Disabled? Me?

cognitive-impairmentWow. You know that thing that happens not very many times in your life when you suddenly realize you were looking at a major situation all cockeyed, off by a 90-degree angle? That thing happened to me today.

It started out like a normal day, with an early oncologist’s appointment and then heading into work. In that appointment, Dr. Monco and I talked about what happened on my recent Nashville trip to investigate clinical trials. He agreed with starting radium-223 treatments by the end of the summer and waiting on clinical trials until my PSA doubling time shortens. We talked about the impact on my job of cognitive and emotional side effects, from treatments and meds. He doubled my antidepressant. A normal doctor-patient discussion.

But then the following conversation happened.

“At what point,” I asked, “Do we start thinking about disability?”

“I could write you a letter today,” he said, “That would get you full disability, based on what you’ve told me.”

That was the thing that happened today. I have since been a mess of thoughts and emotions. Foremost is the glimmer of hope of having something resembling retirement, even if it is only for a brief time. But time to write, to exercise, to rest, to travel, to visit people I care about. I’d always assumed disability would happen only when I was too enfeebled by disease or demented by medication to crawl into work anymore. Disability would be when I qualified for a handicapped parking hang tag. Or called in hospice.

This glimmer of hope was quickly engulfed by anxieties based on what I don’t know. Would disability be approved? If it is denied, how does that make me look at work by having asked for it? Do we have enough money to live on 60% of my income for some unknown period of time? How long can I be on disability? How does medical insurance work during disability? How does all this fit with the specter of Social Security, that goggle-eyed monster of insolvency, political ping-pong, and grinding bureaucracy?

At least two people in my cancer support group talk about how cancer forced them to give up their careers, and how empty they have felt since then. That is not my fear. My fear is of being unable to do my job yet still having to do it.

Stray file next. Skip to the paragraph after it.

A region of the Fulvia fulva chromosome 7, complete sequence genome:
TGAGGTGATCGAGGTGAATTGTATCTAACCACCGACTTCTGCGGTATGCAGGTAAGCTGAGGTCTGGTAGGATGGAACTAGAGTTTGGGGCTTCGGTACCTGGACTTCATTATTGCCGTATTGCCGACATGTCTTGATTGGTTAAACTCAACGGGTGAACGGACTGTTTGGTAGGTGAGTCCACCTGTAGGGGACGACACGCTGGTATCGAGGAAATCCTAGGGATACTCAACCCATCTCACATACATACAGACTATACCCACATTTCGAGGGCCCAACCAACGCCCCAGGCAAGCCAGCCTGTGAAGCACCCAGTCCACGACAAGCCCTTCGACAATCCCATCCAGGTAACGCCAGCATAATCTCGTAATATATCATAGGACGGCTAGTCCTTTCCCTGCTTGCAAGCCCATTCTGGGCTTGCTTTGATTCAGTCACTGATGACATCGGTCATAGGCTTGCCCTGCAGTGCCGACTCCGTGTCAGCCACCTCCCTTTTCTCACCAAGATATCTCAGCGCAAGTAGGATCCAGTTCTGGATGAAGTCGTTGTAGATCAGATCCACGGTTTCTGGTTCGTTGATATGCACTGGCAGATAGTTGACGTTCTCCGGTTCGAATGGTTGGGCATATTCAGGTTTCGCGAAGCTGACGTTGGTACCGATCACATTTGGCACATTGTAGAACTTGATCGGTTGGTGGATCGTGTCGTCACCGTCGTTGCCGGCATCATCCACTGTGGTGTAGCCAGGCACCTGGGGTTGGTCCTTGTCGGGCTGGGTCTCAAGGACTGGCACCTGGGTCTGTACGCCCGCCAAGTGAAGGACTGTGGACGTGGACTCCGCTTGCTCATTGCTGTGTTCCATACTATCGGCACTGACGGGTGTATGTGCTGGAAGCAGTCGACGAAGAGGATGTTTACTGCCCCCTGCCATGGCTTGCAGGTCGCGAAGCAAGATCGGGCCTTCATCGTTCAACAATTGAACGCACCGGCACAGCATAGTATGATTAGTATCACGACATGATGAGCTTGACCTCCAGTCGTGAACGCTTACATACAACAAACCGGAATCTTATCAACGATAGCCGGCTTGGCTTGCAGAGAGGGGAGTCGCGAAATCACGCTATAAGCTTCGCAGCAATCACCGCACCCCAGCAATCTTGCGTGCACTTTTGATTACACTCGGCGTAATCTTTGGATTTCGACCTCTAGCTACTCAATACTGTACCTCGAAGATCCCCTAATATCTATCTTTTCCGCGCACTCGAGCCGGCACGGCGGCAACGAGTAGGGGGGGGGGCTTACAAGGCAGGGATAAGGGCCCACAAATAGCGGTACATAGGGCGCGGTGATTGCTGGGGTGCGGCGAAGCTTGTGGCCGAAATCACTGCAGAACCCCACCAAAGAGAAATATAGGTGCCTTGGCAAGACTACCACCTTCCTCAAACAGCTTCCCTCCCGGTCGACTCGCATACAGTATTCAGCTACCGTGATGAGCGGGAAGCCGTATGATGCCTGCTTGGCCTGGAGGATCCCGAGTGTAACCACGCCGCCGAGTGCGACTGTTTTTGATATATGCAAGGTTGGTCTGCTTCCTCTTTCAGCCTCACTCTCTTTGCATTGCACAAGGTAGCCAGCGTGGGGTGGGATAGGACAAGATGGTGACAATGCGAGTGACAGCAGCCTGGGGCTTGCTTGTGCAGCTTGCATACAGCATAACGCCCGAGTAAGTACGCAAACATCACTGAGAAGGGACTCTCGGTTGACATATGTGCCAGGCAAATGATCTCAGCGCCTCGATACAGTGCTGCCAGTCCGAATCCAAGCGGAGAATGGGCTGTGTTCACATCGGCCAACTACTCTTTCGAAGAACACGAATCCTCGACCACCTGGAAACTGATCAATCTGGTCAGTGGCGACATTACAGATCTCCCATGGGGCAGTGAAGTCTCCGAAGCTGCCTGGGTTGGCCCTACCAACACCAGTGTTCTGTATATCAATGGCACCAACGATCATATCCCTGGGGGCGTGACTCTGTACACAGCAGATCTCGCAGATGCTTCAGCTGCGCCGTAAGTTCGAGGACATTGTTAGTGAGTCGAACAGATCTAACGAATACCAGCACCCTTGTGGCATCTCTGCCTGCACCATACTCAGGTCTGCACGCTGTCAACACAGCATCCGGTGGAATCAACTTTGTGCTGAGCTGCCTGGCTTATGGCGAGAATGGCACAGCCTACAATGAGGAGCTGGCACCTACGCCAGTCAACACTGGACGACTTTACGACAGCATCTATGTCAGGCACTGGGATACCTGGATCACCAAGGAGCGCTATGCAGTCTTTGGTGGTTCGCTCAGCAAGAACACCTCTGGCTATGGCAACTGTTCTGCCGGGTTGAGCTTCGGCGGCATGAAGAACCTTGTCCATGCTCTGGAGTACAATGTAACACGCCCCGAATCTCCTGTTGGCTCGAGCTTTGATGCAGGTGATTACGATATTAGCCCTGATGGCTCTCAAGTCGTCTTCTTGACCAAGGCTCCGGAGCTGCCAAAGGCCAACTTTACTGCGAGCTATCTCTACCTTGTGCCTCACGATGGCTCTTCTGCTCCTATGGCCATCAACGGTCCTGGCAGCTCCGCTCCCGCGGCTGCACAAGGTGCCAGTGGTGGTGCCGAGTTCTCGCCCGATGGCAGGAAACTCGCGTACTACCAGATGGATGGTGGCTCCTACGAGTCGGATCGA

I’ve been thinking about my cognitive decline, the difficulty I have with problem solving, decision making, concentrating, and remembering things, these on top of intractable depression. Add to the cognitive issues the imminent failure of my current treatment, me feeling much sicker as a result, and then joining a clinical trial. I can’t imagine working full time while traveling back and forth for a clinical trial in a distant metropolis.

Even in my present condition, I’ve survived chiefly because the teams I support at work have been diverted to something I have no role in. But they are now returning to their regular assignments. My work will heat back up. So I asked the question and got the surprising answer.

For the rest of the day at work I am preoccupied both by the hope of getting on disability and the fear of not qualifying, or of not being able to survive financially even if I can qualify. Hope and anxiety, and a nagging suspicion this is all premature and absurd. I wonder if I’m simply a wimp for even thinking about disability. For most of my life, I’ve thought of myself as lazy and a quitter, despite strong evidence to the contrary that even I can easily produce, such as earning a doctorate while working full time and teaching on the side.

The decision feels huge, exciting and terrifying, all at once, like my first time skiing down a double-black diamond slope in Utah, taking a job with a startup company, or finally shaving off the fuzz on my upper lip in high school.